Selecting the appropriate equipment for an incident and providing training on its proper use are crucial for protecting workers during a response. Visit OSHA's Personal Protective Equipment (PPE) Safety and Health Topics page or the National Institute of Occupational Safety and Health's (NIOSH) page on PPE for detailed guidance about selecting appropriate PPE. The National Institute of Justice has developed guidance for first responders on the selection of communication equipment (PDF) for use with protective clothing and respirators.
OSHA provides a Disaster Site Worker Outreach Training Program for workers who provide skilled support operations, such as demolition, debris removal, or clean-up services during a response. The following training resources may also be useful for response and recovery workers:
Emergency response operations for hazardous substance releases and clean-up operations at hazardous waste sites must comply with OSHA's Hazardous Waste Operations and Emergency Response (HAZWOPER) standard, 1910.120. Paragraph 1910.120(q) of the standard establishes for emergency response operations, including the creation of a Health and Safety Program (HASP). For more information on HAZWOPER, see OSHA's HAZWOPER FactSheet (PDF*), or OSHA's booklet on Hazardous Waste Operations & Emergency Response (PDF*).
OSHA's Electronic Health and Safety Program is a computer program that helps safety and health professionals design a Health and Safety Plan (HASP) and determine appropriate controls for hazards likely to be present during clean-up operations.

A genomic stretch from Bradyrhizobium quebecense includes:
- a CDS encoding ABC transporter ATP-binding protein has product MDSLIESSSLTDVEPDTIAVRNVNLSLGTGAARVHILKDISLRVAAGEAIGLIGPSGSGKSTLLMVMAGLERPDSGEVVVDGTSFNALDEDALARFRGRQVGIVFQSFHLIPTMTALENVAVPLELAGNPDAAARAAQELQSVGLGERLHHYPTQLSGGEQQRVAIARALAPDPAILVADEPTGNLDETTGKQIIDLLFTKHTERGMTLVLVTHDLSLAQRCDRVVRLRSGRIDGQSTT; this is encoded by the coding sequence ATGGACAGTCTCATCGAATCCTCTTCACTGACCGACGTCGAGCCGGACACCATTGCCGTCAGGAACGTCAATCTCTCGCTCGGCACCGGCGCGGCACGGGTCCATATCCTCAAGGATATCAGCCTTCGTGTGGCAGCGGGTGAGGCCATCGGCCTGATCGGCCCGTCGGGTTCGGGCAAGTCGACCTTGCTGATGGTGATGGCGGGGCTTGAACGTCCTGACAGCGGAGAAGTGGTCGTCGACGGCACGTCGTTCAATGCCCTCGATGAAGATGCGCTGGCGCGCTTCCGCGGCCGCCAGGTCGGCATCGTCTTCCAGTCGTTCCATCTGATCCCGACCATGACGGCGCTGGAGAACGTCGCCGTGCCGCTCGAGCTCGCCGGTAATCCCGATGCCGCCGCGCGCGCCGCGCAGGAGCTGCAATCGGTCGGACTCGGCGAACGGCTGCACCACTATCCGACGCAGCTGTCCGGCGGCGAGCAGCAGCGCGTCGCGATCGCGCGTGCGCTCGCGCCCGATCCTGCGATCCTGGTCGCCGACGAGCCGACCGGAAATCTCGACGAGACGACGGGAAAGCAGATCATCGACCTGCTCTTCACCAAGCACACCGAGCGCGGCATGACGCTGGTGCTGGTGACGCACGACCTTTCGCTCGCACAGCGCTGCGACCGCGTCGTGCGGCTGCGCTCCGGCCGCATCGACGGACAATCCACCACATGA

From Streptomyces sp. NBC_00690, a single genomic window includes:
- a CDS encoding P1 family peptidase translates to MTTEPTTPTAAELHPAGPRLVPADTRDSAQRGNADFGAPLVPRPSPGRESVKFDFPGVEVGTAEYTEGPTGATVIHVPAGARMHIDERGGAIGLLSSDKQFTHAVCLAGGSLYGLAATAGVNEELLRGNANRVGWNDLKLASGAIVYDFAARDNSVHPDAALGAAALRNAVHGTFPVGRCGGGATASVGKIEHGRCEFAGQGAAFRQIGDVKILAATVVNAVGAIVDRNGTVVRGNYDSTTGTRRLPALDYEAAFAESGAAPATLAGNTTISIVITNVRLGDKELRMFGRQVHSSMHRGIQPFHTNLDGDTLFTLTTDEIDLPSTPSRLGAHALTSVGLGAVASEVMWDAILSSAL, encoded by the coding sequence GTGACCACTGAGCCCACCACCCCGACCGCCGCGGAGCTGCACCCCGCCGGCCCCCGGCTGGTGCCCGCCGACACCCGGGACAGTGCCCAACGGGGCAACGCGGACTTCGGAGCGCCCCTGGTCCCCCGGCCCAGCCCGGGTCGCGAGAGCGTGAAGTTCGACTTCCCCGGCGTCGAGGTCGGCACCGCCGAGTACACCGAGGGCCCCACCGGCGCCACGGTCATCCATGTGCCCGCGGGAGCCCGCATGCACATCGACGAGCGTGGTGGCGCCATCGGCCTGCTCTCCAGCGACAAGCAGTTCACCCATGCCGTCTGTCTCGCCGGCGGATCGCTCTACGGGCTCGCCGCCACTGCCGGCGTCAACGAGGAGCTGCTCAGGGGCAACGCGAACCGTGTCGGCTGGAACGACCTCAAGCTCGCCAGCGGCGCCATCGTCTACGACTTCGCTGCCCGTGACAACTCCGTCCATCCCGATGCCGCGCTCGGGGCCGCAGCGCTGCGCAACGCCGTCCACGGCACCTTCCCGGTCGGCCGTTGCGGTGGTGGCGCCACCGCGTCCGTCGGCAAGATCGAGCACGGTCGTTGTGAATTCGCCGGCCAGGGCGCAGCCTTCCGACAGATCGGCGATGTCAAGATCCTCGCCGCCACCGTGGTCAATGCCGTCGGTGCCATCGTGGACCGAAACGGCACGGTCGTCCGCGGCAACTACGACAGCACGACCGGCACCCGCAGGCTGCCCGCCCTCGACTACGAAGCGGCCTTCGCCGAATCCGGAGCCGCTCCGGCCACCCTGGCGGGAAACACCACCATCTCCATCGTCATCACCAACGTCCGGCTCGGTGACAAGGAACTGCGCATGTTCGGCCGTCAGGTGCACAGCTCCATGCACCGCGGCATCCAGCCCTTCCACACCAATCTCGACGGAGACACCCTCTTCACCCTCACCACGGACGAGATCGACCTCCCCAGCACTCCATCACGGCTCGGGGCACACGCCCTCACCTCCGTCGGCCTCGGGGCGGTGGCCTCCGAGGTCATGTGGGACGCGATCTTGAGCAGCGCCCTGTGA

NIOSH's website offers a variety of workplace safety and health emergency response resources. NIOSH also worked with a number of federal agencies (including OSHA), state health departments, labor unions, and volunteer emergency responder groups to develop the Emergency Responder Health Monitoring and Surveillance (ERHMS) system which provides guidelines for protecting emergency responders over a full range of emergency types and settings. See NIOSH's ERHMS webpage for more information, including fact sheets and training.
For incidents involving the transportation of hazardous material, the Department of Transportation's Pipeline and Hazardous Materials Safety Administration offers an emergency response guidebook.
*Accessibility Assistance: Contact OSHA's Directorate of Technical Support and Emergency Management at (202) 693-2300 for assistance accessing PDF materials.
All other documents, that are not PDF materials or formatted for the web, are available as Microsoft Office® formats and videos and are noted accordingly. If additional assistance is needed with reading, reviewing or accessing these documents or any figures and illustrations, please also contact OSHA's Directorate of Technical Support and Emergency Management at (202) 693-2300.
**eBooks - EPUB is the most common format for e-Books. If you use a Sony Reader, a Nook, or an iPad you can download the EPUB file format. If you use a Kindle, you can download the MOBI file format.Back to Top